A North Korean businessman on Friday appealed a December 2019 ruling by a Malaysian court that cleared his deportation to America over alleged money-laundering and violations of international sanctions on Pyongyang.
Mun Chol Myong, 55, a longtime resident of Malaysia who has been in custody since May 2019, told a Kuala Lumpur High Court judge via his lawyer that he was not guilty of criminal charges filed against him in the U.S.
“The extradition order against Mun is invalid because the offenses alleged by the United States did not occur in Malaysia. The defense team of the accused was also never allowed to debate the charges leveled against him by U.S. authorities,” defense attorney Gooi Soon Seng told Judge Ahmad Shahrir during Friday’s deliberations.
Gooi further argued that U.S. prosecutors did not present evidence of alleged money-laundering by Mun.
The hearing was the first in Mun’s case since last December, when the Kuala Lumpur Sessions Court ruled in favor of the U.S. extradition request. At the time, Sessions Court Judge Rohatul Akmar Abdullah gave Mun and his legal team 15 days to lodge an appeal.
Mun originally filed his appeal on Dec. 26, but has since hired a new defense attorney, Gooi. Court hearings were delayed for months due to the COVID-19 lockdown in the country earlier this year.
After Gooi stated the reason for the appeal, the High Court judge asked the prosecution why Mun was not given an opportunity to defend himself in the lower court against the U.S. allegations.
“Our reason is that the trial in Malaysia is to get permission to extradite Mun to the U.S.,” prosecutor Faizul Aswad Mas replied. “He will be given the opportunity to defend himself against money-laundering charges during a trial in the United States later.”
Mun was not present during the court session but his wife and daughter were seated in the public gallery, along with two officials from the North Korean embassy.
Judge Ahmad Shahrir said the court would issue a ruling in the appeal on Oct. 8.
Mun had previously denied allegations by the U.S. Federal Bureau of Investigation (FBI) that he had led a group of criminals who had violated sanctions on North Korea by supplying luxury goods to his reclusive home country and laundering money through front companies.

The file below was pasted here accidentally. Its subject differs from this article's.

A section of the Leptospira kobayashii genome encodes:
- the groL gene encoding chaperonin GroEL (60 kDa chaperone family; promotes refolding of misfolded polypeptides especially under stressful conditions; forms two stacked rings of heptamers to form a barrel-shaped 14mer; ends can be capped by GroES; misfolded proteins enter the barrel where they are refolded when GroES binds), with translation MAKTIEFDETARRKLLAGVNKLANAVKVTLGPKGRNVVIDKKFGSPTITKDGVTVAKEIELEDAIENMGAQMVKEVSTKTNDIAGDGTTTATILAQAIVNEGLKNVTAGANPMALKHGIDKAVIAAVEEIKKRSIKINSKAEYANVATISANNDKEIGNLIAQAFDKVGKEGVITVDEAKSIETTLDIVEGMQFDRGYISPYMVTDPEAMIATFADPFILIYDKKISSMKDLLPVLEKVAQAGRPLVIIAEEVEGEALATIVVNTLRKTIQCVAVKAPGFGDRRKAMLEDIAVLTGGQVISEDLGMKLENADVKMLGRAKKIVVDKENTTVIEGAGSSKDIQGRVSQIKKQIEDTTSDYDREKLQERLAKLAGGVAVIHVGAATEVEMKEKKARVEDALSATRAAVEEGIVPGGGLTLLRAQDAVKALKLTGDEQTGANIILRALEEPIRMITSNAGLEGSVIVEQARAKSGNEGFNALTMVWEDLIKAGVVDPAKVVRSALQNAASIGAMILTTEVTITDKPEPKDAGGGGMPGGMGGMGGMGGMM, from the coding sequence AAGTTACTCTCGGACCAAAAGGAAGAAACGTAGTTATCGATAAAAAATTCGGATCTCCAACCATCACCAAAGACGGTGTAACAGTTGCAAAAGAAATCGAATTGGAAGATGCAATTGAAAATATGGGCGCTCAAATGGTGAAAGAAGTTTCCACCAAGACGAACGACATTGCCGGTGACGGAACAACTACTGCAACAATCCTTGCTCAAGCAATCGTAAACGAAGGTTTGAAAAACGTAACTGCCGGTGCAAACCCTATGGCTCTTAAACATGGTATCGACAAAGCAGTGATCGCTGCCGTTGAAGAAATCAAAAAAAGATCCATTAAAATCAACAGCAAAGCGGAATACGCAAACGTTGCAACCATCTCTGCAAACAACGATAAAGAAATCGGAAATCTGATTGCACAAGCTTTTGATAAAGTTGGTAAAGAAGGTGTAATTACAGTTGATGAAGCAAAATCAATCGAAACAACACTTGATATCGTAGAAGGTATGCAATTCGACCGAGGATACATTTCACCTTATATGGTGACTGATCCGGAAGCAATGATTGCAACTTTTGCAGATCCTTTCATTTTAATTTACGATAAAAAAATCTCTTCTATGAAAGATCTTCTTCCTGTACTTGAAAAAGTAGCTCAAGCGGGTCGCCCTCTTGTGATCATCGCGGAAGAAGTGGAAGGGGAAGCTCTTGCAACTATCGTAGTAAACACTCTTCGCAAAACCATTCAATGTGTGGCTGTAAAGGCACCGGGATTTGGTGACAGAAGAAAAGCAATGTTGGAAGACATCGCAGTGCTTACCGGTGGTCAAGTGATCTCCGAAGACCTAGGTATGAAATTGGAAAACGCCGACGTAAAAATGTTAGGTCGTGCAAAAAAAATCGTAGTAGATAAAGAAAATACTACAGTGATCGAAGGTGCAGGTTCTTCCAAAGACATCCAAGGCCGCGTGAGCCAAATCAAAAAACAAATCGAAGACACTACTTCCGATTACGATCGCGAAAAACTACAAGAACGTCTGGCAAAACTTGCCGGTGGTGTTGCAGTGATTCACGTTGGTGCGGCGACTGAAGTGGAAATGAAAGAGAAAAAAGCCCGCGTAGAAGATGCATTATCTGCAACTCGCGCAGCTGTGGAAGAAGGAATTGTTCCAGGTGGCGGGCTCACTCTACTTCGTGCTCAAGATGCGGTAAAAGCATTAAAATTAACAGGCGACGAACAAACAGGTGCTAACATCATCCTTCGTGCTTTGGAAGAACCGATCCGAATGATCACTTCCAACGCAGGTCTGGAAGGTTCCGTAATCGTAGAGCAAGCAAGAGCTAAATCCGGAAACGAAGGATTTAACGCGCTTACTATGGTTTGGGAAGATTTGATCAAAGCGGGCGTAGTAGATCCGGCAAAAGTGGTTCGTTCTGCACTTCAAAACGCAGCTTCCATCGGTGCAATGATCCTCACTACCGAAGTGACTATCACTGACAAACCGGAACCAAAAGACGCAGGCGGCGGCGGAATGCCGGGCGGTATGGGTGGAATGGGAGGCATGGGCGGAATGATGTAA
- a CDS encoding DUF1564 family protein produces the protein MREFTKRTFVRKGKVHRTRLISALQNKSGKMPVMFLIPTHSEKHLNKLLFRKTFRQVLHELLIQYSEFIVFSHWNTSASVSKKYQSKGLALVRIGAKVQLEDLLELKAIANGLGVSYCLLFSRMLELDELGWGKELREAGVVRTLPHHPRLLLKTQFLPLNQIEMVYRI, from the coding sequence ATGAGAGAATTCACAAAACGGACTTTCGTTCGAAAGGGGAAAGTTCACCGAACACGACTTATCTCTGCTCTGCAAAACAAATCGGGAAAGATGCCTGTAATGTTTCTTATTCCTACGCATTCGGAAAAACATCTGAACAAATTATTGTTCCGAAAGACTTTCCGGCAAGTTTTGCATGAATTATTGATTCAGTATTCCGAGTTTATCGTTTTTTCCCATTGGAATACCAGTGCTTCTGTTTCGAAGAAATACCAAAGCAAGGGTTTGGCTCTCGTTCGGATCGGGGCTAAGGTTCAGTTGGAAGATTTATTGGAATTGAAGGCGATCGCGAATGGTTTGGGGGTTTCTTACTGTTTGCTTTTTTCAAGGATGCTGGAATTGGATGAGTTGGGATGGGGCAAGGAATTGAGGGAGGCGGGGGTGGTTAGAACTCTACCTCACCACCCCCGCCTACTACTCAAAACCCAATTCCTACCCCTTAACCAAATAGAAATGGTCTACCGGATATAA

After his arrest, American authorities had requested his extradition on four charges of money laundering and two charges of conspiracy to launder money. Until his arrest last year, Mun had lived in Malaysia with his family for about a decade.
In 2019, Malaysia’s government had agreed to the U.S. request for Mun’s extradition but he tried to fend it off by taking his case to the Malaysian courts.
During his 2019 trial, prosecutors told the Sessions Court that between 2014 and 2017, Mun had laundered money through front companies using falsified documents. They also said he had shipped “controlled items” to North Korea when he worked in 2014 as a business development manager for a Singapore-based company, which allegedly supplied goods to the communist nation.
Last year, a source in Malaysian intelligence told BenarNews that the United States believed Mun had violated U.N. Security Council sanctions, which were aimed at depriving North Korea of funds that could be funneled into Pyongyang’s nuclear programs.
Gooi, Mun’s new attorney, also defended Siti Aisyah, an Indonesian who was one of two women accused of taking part in the assassination of Kim Jong Nam, the half-brother of North Korean dictator Kim Jong Un, with a chemical weapon at a Kuala Lumpur airport in February 2017.
Siti and her co-defendant, Doan Thi Huong of Vietnam, were both acquitted of the charges early last year.